Australian Prime Minister Scott Morrison has confirmed that he has not scheduled a meeting with US President Donald Trump at the G20, which suggests that US priorities lie in tackling other issues at the summit.

The 20 largest nations will convene in Buenos Aires on Thursday to discuss current world events and how to move certain issues forward while also working on resolving any diplomatic problems between the countries.

In a sign that the G20 will mainly center around financing some of the world’s most challenging projects, Morrison decided to take Finance Minister Mathias Cormann with him instead of Treasurer Josh Frydenberg. This decision saw Julia Banks, a former Victorian Liberal MP, defect to the crossbench. Morrison should be under heavy scrutiny as he tries to justify his decision.

The lack of a meeting with Trump also suggests that the current Australian government is struggling when it comes to foreign affairs and is not at the top seat of the table when it comes to talks that the US needs to undertake. However, Morrison’s office said in a statement that there is “no pressing need for a formal bilateral at this stage” and that Morrison and Trump have met in the last few months.

The Liberals are also having difficulty in some capacity with governing at present, as many backbenchers are criticizing Morrison’s output. He has not been in his post for long, having succeeded Malcolm Turnbull toward the end of the summer, when the latter faced removal due to a lack of party support.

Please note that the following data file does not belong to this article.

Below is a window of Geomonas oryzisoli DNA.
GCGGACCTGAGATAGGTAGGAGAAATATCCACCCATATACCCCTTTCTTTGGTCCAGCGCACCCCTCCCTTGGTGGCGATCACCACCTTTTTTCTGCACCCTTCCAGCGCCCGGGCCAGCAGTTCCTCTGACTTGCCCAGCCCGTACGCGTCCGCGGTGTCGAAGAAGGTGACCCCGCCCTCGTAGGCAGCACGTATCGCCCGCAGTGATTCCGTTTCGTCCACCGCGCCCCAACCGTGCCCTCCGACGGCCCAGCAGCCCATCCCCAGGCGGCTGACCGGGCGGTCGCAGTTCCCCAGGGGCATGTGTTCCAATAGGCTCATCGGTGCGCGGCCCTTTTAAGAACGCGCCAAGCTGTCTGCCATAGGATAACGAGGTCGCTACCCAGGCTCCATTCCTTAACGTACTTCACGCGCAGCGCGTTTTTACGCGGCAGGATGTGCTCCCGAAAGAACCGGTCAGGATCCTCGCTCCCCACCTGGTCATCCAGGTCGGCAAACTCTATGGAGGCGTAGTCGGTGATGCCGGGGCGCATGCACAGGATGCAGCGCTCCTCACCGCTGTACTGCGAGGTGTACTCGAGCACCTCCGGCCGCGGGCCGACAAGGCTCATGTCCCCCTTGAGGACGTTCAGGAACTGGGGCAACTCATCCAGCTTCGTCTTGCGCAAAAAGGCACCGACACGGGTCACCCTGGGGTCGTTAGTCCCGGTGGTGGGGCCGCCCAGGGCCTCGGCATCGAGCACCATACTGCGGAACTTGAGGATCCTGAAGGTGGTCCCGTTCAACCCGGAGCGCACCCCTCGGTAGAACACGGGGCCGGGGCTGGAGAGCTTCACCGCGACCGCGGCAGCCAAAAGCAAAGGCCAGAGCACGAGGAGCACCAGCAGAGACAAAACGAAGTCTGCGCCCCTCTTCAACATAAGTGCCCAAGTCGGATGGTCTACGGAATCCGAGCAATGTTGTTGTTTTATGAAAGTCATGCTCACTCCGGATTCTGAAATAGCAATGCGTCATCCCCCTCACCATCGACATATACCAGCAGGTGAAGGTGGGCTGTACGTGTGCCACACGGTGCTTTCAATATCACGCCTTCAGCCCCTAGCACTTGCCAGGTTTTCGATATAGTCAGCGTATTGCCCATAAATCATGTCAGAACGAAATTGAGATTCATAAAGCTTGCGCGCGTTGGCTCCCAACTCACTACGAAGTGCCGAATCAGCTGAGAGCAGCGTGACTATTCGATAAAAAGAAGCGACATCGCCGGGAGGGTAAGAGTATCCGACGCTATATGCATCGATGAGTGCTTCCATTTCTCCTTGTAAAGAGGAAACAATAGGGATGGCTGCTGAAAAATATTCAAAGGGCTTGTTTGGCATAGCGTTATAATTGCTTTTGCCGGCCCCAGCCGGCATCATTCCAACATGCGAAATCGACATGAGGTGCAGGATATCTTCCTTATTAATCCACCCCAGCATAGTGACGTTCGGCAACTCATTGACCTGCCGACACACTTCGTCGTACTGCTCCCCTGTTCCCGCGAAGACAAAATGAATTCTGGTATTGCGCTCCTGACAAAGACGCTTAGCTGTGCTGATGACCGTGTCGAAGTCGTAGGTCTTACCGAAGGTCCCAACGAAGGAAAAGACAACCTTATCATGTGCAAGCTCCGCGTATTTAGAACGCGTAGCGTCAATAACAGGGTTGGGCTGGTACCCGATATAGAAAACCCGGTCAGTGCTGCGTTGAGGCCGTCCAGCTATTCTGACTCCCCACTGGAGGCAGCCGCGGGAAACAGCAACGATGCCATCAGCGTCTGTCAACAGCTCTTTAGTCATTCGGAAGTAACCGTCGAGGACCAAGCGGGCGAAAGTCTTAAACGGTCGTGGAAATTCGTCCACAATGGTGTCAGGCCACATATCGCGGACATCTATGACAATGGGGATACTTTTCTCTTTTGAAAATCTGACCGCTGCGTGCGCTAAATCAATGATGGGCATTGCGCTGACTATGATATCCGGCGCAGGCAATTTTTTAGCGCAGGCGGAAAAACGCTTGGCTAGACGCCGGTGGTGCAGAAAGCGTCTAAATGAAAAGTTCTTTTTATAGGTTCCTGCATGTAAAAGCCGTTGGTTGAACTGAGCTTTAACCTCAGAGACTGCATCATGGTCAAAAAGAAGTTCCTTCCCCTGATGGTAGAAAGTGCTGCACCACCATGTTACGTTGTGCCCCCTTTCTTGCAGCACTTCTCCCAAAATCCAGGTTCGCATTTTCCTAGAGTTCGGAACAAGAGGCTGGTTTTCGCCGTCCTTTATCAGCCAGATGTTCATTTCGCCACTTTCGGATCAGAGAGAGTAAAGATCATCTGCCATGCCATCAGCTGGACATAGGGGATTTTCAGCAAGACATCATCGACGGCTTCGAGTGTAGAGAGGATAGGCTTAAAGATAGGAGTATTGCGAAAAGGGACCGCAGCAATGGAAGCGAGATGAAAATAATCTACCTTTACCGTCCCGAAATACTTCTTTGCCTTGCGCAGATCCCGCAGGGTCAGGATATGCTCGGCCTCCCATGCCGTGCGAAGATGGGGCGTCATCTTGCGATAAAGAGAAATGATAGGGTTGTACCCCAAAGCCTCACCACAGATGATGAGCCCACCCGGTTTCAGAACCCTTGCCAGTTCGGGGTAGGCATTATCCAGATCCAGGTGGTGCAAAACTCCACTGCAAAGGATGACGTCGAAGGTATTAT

The same problem appears to be heading Morrison’s way, and a lack of cohesion across all factions of the Liberal party could be its undoing ahead of next year’s elections in May 2019.

Some critical wings of the party have already threatened to defect, including Craig Kelly, who said that his chances of going to the crossbench are increasing. He fears that he will lose his seat in the next election.

Kelly said that he is not ruling “anything in or out” as he tries to increase the potential of keeping his seat in the Hughes district of Sydney.

With many dissenters now opening next year’s election to the possibility of a change of leadership, Morrison will be looking for wins where he can get them, including at the G20.

Frydenberg has also faced criticism in parliament for not attending the summit. The Liberals will be trying to save face for the party while its leader is elsewhere.

Morrison has already set out his stall for May’s elections, declaring that the Liberal party “knows how to keep our economy strong, how to keep Australians safe.” He criticized the opposition, saying that Labor leader Bill Shorten believes that “all he has to do is turn up in parliament.”

There is also a current Labor push to try and pin down Home Affairs Minister Peter Dutton over a series of payments to childcare centers that his family owns, which the party maintains has breached the constitution. The Liberal government has launched a series of attacks on the opposition for what it believes is a lack of fair play on the matter. With Morrison away for international talks, it appears that things may run riot while he is not there to control certain events.